When San Francisco chef James Corwell was teaching the Navy how to cook in Japan, he took them on a trip to the Tsukiji fish market in Tokyo.
Two warehouses sat at the center of the market, each the size of a football field. Every morning at 5:30 a.m., the warehouse fills with tuna from all over the world. And by 10:30 a.m., each of the tuna are auctioned off and shipped again to other parts of the globe.
“They do that every day of the week, week after week, month after month, year after year,” Corwell said at the James Beard Foundation’s “Rethinking the Future of Food” conference in New York City on October 19. “For me seeing that type of harvest going on — and that’s really the only word I can put to it, it’s an outright harvest of this animal — was mind blowing. That was my epiphany that something needed to happen.”
And by “something,” Corwell means finding a way to satisfy the tuna-loving taste buds of restaurant goers without contributing to the ever-growing problem of overfishing.
According to the National Oceanic and Atmospheric Administration, several species of tuna are severely overfished. Pacific Bluefin Tuna, which is prized among sushi-lovers for its distinctive fatty, red flesh, has been declining for more than a decade. The population of mature adult Pacific Bluefin Tuna are currently at only 4% of the population they would be at if they had never been fished.
The problem, though, is that tuna is an extremely popular dish. And many chefs want to put it on their menus, Corwell said, because every consumer wants to eat tuna.
“How do you reconcile that?” Corwell said. “And that’s something I still struggle with today.”
So Corwell turned to another ingredient that has that similar savoury taste profile to tuna, but which isn’t in danger of going extinct.
“Japanese cuisine uses a lot of umami, and tomatoes at one point were processed for their umami quality in the production of monosodium glutamate (MSG),” Corwell said. “I put two and two together, and fortunately tuna was red like a tomato — and voila! — we have tomato sushi.”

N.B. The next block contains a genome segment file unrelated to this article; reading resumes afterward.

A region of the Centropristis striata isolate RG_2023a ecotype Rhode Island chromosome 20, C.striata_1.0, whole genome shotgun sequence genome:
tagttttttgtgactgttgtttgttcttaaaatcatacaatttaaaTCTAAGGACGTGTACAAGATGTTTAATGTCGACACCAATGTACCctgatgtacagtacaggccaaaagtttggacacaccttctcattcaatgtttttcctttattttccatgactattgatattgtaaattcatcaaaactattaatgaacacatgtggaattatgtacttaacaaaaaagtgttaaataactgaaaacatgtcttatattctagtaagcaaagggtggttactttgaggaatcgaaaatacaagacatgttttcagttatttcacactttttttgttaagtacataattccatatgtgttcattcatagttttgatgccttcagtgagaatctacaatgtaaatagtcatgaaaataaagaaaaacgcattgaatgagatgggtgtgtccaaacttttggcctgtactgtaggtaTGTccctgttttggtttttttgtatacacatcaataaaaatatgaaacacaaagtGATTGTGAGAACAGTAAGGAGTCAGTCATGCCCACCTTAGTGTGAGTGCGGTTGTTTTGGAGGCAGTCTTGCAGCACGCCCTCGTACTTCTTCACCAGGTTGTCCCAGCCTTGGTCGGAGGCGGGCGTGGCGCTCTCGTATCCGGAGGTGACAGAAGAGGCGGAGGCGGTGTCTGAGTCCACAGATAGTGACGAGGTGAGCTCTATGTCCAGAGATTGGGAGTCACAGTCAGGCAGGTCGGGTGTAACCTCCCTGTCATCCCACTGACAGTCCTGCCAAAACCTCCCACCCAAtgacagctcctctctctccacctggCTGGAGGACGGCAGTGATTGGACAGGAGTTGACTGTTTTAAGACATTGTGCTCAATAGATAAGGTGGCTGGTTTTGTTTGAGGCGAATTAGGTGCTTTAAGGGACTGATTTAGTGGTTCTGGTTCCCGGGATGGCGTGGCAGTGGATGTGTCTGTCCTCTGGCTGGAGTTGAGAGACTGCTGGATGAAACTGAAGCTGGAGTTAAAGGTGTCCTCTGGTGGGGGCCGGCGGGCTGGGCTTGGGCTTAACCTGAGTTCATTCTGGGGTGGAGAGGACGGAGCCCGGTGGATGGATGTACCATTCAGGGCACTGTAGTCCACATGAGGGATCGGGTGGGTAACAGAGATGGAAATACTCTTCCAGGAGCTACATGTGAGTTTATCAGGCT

“It was tasty — thick and fatty, just like real tuna, with a savoury taste that only betrayed hints of tomato-ness,” FastCompany wrote. “I would mistake it for tuna in a line-up, but probably not after putting it in my mouth.”
Corwell simulates the tuna experience by skinning the tomato and then by vacuum sealing it in an air-tight plastic bag with organic gluten-free tamari, vinegar, natural herbs, and spices. Then he drops it into a hot water bath for about an hour — a step in a high-end French cooking technique called sous-vide.
This technique firms up the tomato and gives it that quintessential meaty taste.
“We’re eating so much tuna, that if we don’t stop, there won’t be any tuna in a few years,” Brian Doyle, co-owner of Tomato Sushi, said in a Kickstarter video.
Tomato sushi is currently only available in its packaged form at Rainbow Grocery in San Francisco, but Corwell and his team are doing pilot tastings in the San Francisco Bay Area.
Check out more about it here.
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